Genes we are born with account for more than half the differences in intelligence between people, a study has shown.
The new findings will fuel the "nature versus nurture" debate over what makes us clever or dumb.
As well as genes, environmental factors such as parenting, nutrition and exposure to chemicals in the womb are also thought to have a significant effect.
The new study highlights the contribution of rare genetic variants which appear to have a disproportionate impact on intelligence.
Scientists examined thousands of genetic markers in the DNA of 20,000 people looking for signals associated with IQ.
They found that the combined effect of rare and common genetic variants explained at least half of the difference in intelligence between individuals.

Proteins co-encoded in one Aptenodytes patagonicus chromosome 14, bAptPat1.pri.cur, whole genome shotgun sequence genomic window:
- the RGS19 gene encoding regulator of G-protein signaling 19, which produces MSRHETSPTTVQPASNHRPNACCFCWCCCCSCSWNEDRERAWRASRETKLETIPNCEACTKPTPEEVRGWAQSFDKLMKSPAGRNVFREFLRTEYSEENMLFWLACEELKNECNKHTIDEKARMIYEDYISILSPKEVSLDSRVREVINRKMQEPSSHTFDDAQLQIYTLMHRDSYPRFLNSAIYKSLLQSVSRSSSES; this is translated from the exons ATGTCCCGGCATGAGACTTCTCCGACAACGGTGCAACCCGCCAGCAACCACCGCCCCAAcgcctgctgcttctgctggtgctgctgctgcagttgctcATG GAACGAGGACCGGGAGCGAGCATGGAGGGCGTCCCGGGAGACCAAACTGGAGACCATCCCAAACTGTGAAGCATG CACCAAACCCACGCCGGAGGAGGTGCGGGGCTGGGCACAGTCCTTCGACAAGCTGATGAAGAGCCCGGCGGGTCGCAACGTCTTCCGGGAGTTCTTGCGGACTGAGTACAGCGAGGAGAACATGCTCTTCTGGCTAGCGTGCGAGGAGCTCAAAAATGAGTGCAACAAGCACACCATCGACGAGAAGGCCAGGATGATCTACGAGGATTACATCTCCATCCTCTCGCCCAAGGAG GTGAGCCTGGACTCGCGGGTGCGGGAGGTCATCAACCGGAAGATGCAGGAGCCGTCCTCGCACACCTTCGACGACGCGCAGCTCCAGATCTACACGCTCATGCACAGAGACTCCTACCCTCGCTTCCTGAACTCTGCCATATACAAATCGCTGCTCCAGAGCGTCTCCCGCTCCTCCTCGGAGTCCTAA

Dr David Hill, from the University of Edinburgh's Centre for Cognitive Ageing and Cognitive Epidemiology, said: "We used two methods to measure the effect that rare variants had on intelligence.
"By combining the effect of both rare and common variants, more than 50% of the differences in intelligence between people could be traced to their genes."
The study, published in the journal Molecular Psychiatry, is the first to demonstrate the influence rare genetic variants have on intelligence.